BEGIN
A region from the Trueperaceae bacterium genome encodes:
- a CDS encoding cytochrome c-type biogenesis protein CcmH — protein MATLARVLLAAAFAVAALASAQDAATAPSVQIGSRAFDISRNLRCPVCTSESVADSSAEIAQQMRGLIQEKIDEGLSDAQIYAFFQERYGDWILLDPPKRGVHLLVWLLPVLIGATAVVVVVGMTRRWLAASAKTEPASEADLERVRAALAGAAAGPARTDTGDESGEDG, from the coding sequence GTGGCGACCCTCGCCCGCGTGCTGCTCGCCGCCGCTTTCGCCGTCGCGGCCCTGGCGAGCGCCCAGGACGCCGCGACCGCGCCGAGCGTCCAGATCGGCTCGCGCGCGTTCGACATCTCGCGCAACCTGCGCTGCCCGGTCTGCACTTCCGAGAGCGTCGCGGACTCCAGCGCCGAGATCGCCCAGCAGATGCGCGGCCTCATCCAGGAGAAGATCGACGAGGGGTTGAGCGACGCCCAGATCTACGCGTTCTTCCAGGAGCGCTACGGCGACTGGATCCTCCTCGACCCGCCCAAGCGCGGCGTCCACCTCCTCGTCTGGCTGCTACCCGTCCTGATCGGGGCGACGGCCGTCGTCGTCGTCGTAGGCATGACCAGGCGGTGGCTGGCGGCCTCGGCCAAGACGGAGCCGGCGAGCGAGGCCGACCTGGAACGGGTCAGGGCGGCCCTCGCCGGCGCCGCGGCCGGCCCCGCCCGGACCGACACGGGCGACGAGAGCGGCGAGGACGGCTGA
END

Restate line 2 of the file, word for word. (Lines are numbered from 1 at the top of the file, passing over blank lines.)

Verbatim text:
- a CDS encoding cytochrome c-type biogenesis protein CcmH — protein MATLARVLLAAAFAVAALASAQDAATAPSVQIGSRAFDISRNLRCPVCTSESVADSSAEIAQQMRGLIQEKIDEGLSDAQIYAFFQERYGDWILLDPPKRGVHLLVWLLPVLIGATAVVVVVGMTRRWLAASAKTEPASEADLERVRAALAGAAAGPARTDTGDESGEDG, from the coding sequence GTGGCGACCCTCGCCCGCGTGCTGCTCGCCGCCGCTTTCGCCGTCGCGGCCCTGGCGAGCGCCCAGGACGCCGCGACCGCGCCGAGCGTCCAGATCGGCTCGCGCGCGTTCGACATCTCGCGCAACCTGCGCTGCCCGGTCTGCACTTCCGAGAGCGTCGCGGACTCCAGCGCCGAGATCGCCCAGCAGATGCGCGGCCTCATCCAGGAGAAGATCGACGAGGGGTTGAGCGACGCCCAGATCTACGCGTTCTTCCAGGAGCGCTACGGCGACTGGATCCTCCTCGACCCGCCCAAGCGCGGCGTCCACCTCCTCGTCTGGCTGCTACCCGTCCTGATCGGGGCGACGGCCGTCGTCGTCGTCGTAGGCATGACCAGGCGGTGGCTGGCGGCCTCGGCCAAGACGGAGCCGGCGAGCGAGGCCGACCTGGAACGGGTCAGGGCGGCCCTCGCCGGCGCCGCGGCCGGCCCCGCCCGGACCGACACGGGCGACGAGAGCGGCGAGGACGGCTGA